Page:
Accounts by Presidents and other members
The role of the president has evolved with the club. On this page there are accounts from past Presidents of CUWBC from roughly each decade about their times with the Club. They date from the following years:
On this page you can also see material such as a report from 1949 in the Captain's log book and an account by Averil Wootton who rowed as a spare in the 1960s, as well as accounts by various members of their rowing activities since Cambridge.
Photo: 1962 Bumps start -- at the Ditch. Valerie is bow.
Photo: 1973 National Championships IV, which won Gold. Vicky is second from right.
Transcript of an interview with Margaret Rhys on BBC Radio, 23rd March 1989.
1964-66 - Averil Wootton, who was at Newnham 1963-66, wrote this account of her involvement with the club:
Some memories of CUWBC – Michaelmas 64 to Easter 66
August 64: Natalka Flem(m)ing (NH) asked me to consider rowing. Numbers were so low that the attempt to revive women’s rowing could fail. Agreed to give it a go as a favour to her (especially as she’d treated me to a cup of coffee at Kenco). Had thought vaguely about it before but lacked the nerve to do anything about it. In the end, my view was that I’d rather make a fool of myself than have someone else do it.
Swimming test –what swimming test?
Cost: Nothing – I understood it was all covered by Combined Clubs, paid as an integral part of the fees paid by my local authority.
October 64: Bank tubbing & tub-pair outing, with another novice (NH), Keith Tovey coaching. Had difficulty with coordination but decided to stick with it, having seen (and heard) the Blue Boat powering thro’ the gloom. It was an exciting moment & I wanted to be part of that world. For a while, I was the only Newnhamite on the river.
Novices would be shown the place of CUWBC’s greatest humiliation. A hapless cox had sometime earlier rammed the bows of the eight into the bank, just downstream of the Pike & Eel pub (later The Ferry, now defunct). The bow was thoroughly wedged in the concrete piling and had had to be cut free, leaving the prow behind. The bobble & some of the metal framework was still visible from waterlevel.
Fellow Rowers: mainly New Hall at that time but an increasing number of Newnhamites, Girtonians & Hughes Hallians.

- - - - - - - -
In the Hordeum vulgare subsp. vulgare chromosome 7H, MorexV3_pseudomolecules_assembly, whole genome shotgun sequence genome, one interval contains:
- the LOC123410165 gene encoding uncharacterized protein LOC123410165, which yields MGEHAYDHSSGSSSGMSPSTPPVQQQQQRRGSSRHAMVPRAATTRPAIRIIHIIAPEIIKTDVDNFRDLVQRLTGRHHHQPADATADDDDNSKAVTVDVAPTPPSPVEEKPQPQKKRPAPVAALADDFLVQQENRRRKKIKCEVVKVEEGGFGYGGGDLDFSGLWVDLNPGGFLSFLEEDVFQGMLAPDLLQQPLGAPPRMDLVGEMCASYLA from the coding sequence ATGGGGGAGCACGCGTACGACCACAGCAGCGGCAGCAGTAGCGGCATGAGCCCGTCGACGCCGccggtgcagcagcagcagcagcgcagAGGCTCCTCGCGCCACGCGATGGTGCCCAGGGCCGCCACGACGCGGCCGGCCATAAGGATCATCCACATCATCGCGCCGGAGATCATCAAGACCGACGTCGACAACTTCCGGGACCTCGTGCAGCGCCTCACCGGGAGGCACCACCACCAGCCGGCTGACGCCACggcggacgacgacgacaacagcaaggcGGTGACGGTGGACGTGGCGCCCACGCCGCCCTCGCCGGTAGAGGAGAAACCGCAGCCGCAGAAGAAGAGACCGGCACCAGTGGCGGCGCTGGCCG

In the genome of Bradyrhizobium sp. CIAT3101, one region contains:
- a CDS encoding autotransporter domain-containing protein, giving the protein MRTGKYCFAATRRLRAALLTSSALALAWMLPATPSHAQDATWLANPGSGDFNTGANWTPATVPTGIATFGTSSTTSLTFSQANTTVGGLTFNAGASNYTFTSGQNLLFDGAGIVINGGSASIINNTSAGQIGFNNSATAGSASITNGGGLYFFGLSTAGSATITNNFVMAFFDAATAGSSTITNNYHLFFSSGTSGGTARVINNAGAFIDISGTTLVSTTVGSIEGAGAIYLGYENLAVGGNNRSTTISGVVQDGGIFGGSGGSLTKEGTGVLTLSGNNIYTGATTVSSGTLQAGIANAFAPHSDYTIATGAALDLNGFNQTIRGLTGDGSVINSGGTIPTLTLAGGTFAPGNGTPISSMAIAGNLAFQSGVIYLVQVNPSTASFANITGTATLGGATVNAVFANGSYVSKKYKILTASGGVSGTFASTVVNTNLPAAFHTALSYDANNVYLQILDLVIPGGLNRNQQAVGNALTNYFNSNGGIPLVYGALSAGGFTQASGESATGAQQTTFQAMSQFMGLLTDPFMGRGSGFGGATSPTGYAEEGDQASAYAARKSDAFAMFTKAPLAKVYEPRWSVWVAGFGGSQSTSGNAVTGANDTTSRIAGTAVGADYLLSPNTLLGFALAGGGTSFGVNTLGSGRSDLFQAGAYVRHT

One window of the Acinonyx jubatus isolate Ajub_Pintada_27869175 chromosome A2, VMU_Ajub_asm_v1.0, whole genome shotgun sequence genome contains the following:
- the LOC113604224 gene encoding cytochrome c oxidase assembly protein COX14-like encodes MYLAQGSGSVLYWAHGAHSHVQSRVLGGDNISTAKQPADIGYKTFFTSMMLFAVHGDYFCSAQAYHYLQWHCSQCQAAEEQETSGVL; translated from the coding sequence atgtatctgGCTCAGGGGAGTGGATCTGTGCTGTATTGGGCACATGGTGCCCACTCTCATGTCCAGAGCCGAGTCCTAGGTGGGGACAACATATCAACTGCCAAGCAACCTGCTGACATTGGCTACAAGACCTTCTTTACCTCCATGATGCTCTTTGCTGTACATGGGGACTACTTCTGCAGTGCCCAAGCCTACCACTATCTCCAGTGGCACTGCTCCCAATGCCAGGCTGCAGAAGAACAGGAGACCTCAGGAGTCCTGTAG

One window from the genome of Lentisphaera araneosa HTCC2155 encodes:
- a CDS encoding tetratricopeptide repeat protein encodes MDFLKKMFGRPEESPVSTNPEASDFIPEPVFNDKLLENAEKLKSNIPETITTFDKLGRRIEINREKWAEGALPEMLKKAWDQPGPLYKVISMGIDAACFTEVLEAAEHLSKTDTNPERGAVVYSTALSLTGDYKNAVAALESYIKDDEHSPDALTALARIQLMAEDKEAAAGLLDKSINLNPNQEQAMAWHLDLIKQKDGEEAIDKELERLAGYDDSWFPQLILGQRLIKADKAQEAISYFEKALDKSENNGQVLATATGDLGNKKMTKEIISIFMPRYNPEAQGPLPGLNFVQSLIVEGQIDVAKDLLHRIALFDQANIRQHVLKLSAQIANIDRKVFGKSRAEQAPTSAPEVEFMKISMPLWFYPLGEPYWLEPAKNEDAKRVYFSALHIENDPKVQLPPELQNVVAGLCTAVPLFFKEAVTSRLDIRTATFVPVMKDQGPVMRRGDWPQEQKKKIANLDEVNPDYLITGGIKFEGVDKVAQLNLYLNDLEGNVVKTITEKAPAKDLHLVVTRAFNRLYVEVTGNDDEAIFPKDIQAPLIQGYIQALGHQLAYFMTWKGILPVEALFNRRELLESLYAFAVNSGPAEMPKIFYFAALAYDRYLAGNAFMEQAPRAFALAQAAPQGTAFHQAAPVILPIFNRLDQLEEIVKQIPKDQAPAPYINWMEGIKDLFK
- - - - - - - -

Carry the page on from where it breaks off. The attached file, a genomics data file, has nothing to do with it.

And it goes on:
There seemed to be a preponderance of scientists & engineers. Maybe we were the ones least satisfied with the traditional view of a woman’s place & both subject & sport reflected this.
Modern rowers would be surprised to see that physically we were a fair cross-section of the Cambridge women of the time – nobody particularly tall – no Amazons – some real lightweights. I was 5’5”, weighing 10st 3lbs, (bmi =24.9).
Boathouse, boat & blades. Our resources were minimal.
The eight, a wooden clinker, was kept in the City of Cambridge boathouse (next to 1st & 3rd) I believe it had been found in CCRC boathouse by Ann Glithero.
We relied on the Trinity boatman for technical support and for the loan of the four and an eight (`Hervey de Stanton’). These too were clinkers. Don’t know who owned the tub, probably 1st & 3rd.
We carried the boats underarm, not throwing them up to shoulder height as the men did. This did cause some amusement but I seem to recall us trying it, successfully, once or twice near the end of my time. It’s ironic that it’s all underarm now.
Similarly, everyone except me dropped their knees apart as they came forward ( `…body between your knees…’). I, however, began rowing as stroke and could not bring myself to come forward to a male coach/cox with my legs apart, such were the niceties of the time (just as I didn’t like my skirt riding up above my knees when cycling). Hence, I’d graze my thighs with my thumbnails, on one occasion, outside the boathouse, eliciting the wisecrack from a passing male `Here comes the bloody stroke!’). Now everyone rows with straight legs, it seems.